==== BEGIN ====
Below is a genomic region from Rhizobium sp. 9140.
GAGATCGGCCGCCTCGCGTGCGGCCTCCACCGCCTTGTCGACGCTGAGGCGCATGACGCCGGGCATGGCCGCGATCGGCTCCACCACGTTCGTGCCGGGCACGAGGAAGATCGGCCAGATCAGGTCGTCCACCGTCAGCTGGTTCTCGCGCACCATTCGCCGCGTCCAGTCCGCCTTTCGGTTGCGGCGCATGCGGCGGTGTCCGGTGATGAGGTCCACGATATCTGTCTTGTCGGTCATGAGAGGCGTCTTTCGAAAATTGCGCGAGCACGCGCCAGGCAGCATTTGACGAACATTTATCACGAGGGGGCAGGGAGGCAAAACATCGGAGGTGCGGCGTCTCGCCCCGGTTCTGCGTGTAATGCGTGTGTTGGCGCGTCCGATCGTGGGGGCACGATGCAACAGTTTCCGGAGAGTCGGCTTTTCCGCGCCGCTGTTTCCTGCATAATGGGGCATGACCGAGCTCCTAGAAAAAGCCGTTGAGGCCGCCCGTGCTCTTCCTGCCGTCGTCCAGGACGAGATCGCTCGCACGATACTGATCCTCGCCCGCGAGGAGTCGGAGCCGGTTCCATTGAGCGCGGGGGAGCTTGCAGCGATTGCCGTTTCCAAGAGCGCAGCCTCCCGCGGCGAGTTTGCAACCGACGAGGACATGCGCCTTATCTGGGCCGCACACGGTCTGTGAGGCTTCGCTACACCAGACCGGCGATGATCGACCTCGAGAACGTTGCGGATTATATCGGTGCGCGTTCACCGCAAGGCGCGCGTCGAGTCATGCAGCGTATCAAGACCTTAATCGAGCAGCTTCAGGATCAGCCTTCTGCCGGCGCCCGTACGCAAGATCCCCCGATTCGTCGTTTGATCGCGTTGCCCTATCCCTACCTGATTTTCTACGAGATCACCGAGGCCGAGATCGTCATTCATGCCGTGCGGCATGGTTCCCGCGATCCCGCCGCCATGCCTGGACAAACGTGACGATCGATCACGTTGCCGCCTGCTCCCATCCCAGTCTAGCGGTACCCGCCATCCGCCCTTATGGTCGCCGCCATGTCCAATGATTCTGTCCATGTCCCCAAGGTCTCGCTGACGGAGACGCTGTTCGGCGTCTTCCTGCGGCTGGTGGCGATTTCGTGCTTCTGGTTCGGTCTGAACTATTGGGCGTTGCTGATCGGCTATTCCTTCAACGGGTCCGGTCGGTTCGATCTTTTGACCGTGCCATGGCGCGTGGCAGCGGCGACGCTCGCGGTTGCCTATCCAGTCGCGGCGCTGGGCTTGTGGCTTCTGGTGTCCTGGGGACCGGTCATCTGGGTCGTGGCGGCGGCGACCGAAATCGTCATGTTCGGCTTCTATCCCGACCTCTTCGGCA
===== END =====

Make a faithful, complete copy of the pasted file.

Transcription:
Below is a genomic region from Rhizobium sp. 9140.
GAGATCGGCCGCCTCGCGTGCGGCCTCCACCGCCTTGTCGACGCTGAGGCGCATGACGCCGGGCATGGCCGCGATCGGCTCCACCACGTTCGTGCCGGGCACGAGGAAGATCGGCCAGATCAGGTCGTCCACCGTCAGCTGGTTCTCGCGCACCATTCGCCGCGTCCAGTCCGCCTTTCGGTTGCGGCGCATGCGGCGGTGTCCGGTGATGAGGTCCACGATATCTGTCTTGTCGGTCATGAGAGGCGTCTTTCGAAAATTGCGCGAGCACGCGCCAGGCAGCATTTGACGAACATTTATCACGAGGGGGCAGGGAGGCAAAACATCGGAGGTGCGGCGTCTCGCCCCGGTTCTGCGTGTAATGCGTGTGTTGGCGCGTCCGATCGTGGGGGCACGATGCAACAGTTTCCGGAGAGTCGGCTTTTCCGCGCCGCTGTTTCCTGCATAATGGGGCATGACCGAGCTCCTAGAAAAAGCCGTTGAGGCCGCCCGTGCTCTTCCTGCCGTCGTCCAGGACGAGATCGCTCGCACGATACTGATCCTCGCCCGCGAGGAGTCGGAGCCGGTTCCATTGAGCGCGGGGGAGCTTGCAGCGATTGCCGTTTCCAAGAGCGCAGCCTCCCGCGGCGAGTTTGCAACCGACGAGGACATGCGCCTTATCTGGGCCGCACACGGTCTGTGAGGCTTCGCTACACCAGACCGGCGATGATCGACCTCGAGAACGTTGCGGATTATATCGGTGCGCGTTCACCGCAAGGCGCGCGTCGAGTCATGCAGCGTATCAAGACCTTAATCGAGCAGCTTCAGGATCAGCCTTCTGCCGGCGCCCGTACGCAAGATCCCCCGATTCGTCGTTTGATCGCGTTGCCCTATCCCTACCTGATTTTCTACGAGATCACCGAGGCCGAGATCGTCATTCATGCCGTGCGGCATGGTTCCCGCGATCCCGCCGCCATGCCTGGACAAACGTGACGATCGATCACGTTGCCGCCTGCTCCCATCCCAGTCTAGCGGTACCCGCCATCCGCCCTTATGGTCGCCGCCATGTCCAATGATTCTGTCCATGTCCCCAAGGTCTCGCTGACGGAGACGCTGTTCGGCGTCTTCCTGCGGCTGGTGGCGATTTCGTGCTTCTGGTTCGGTCTGAACTATTGGGCGTTGCTGATCGGCTATTCCTTCAACGGGTCCGGTCGGTTCGATCTTTTGACCGTGCCATGGCGCGTGGCAGCGGCGACGCTCGCGGTTGCCTATCCAGTCGCGGCGCTGGGCTTGTGGCTTCTGGTGTCCTGGGGACCGGTCATCTGGGTCGTGGCGGCGGCGACCGAAATCGTCATGTTCGGCTTCTATCCCGACCTCTTCGGCA